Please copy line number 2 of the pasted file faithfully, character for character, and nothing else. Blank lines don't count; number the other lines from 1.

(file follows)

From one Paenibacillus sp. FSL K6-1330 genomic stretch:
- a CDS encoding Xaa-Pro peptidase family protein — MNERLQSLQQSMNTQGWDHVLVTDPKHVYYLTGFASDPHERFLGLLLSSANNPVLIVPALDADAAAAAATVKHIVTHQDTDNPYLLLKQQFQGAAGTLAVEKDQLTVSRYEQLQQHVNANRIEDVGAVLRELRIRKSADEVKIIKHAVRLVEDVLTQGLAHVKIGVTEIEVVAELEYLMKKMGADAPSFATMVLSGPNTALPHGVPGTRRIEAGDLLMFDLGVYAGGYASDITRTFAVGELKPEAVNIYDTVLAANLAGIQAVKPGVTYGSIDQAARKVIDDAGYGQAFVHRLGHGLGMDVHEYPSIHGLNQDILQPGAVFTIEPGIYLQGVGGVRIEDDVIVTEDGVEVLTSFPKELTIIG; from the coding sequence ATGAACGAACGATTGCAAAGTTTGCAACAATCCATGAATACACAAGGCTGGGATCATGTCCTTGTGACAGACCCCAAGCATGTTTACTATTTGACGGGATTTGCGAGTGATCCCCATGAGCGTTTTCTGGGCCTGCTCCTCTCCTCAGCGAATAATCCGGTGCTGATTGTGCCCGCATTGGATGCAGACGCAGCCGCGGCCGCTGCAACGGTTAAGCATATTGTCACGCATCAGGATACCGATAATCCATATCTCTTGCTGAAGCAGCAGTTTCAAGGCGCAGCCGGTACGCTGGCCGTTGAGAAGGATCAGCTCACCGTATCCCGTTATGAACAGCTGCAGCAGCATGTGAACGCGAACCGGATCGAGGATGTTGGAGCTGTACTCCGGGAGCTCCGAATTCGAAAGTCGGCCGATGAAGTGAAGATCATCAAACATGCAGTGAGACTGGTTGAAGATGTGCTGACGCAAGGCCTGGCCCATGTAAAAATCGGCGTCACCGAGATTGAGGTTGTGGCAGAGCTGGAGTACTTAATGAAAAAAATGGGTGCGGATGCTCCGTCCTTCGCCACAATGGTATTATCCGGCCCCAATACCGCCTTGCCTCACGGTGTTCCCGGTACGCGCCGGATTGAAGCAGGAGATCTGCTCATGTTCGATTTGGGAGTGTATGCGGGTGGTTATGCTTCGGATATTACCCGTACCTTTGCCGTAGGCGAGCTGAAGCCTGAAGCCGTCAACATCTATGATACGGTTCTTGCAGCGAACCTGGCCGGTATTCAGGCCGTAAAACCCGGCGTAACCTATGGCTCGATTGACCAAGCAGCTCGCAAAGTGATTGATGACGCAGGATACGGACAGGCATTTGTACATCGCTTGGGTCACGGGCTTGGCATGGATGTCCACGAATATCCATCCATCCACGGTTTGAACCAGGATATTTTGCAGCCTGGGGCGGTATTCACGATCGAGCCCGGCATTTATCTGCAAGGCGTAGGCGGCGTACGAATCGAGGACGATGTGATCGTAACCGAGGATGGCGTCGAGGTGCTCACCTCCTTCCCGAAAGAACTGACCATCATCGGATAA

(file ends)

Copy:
- a CDS encoding Xaa-Pro peptidase family protein — MNERLQSLQQSMNTQGWDHVLVTDPKHVYYLTGFASDPHERFLGLLLSSANNPVLIVPALDADAAAAAATVKHIVTHQDTDNPYLLLKQQFQGAAGTLAVEKDQLTVSRYEQLQQHVNANRIEDVGAVLRELRIRKSADEVKIIKHAVRLVEDVLTQGLAHVKIGVTEIEVVAELEYLMKKMGADAPSFATMVLSGPNTALPHGVPGTRRIEAGDLLMFDLGVYAGGYASDITRTFAVGELKPEAVNIYDTVLAANLAGIQAVKPGVTYGSIDQAARKVIDDAGYGQAFVHRLGHGLGMDVHEYPSIHGLNQDILQPGAVFTIEPGIYLQGVGGVRIEDDVIVTEDGVEVLTSFPKELTIIG; from the coding sequence ATGAACGAACGATTGCAAAGTTTGCAACAATCCATGAATACACAAGGCTGGGATCATGTCCTTGTGACAGACCCCAAGCATGTTTACTATTTGACGGGATTTGCGAGTGATCCCCATGAGCGTTTTCTGGGCCTGCTCCTCTCCTCAGCGAATAATCCGGTGCTGATTGTGCCCGCATTGGATGCAGACGCAGCCGCGGCCGCTGCAACGGTTAAGCATATTGTCACGCATCAGGATACCGATAATCCATATCTCTTGCTGAAGCAGCAGTTTCAAGGCGCAGCCGGTACGCTGGCCGTTGAGAAGGATCAGCTCACCGTATCCCGTTATGAACAGCTGCAGCAGCATGTGAACGCGAACCGGATCGAGGATGTTGGAGCTGTACTCCGGGAGCTCCGAATTCGAAAGTCGGCCGATGAAGTGAAGATCATCAAACATGCAGTGAGACTGGTTGAAGATGTGCTGACGCAAGGCCTGGCCCATGTAAAAATCGGCGTCACCGAGATTGAGGTTGTGGCAGAGCTGGAGTACTTAATGAAAAAAATGGGTGCGGATGCTCCGTCCTTCGCCACAATGGTATTATCCGGCCCCAATACCGCCTTGCCTCACGGTGTTCCCGGTACGCGCCGGATTGAAGCAGGAGATCTGCTCATGTTCGATTTGGGAGTGTATGCGGGTGGTTATGCTTCGGATATTACCCGTACCTTTGCCGTAGGCGAGCTGAAGCCTGAAGCCGTCAACATCTATGATACGGTTCTTGCAGCGAACCTGGCCGGTATTCAGGCCGTAAAACCCGGCGTAACCTATGGCTCGATTGACCAAGCAGCTCGCAAAGTGATTGATGACGCAGGATACGGACAGGCATTTGTACATCGCTTGGGTCACGGGCTTGGCATGGATGTCCACGAATATCCATCCATCCACGGTTTGAACCAGGATATTTTGCAGCCTGGGGCGGTATTCACGATCGAGCCCGGCATTTATCTGCAAGGCGTAGGCGGCGTACGAATCGAGGACGATGTGATCGTAACCGAGGATGGCGTCGAGGTGCTCACCTCCTTCCCGAAAGAACTGACCATCATCGGATAA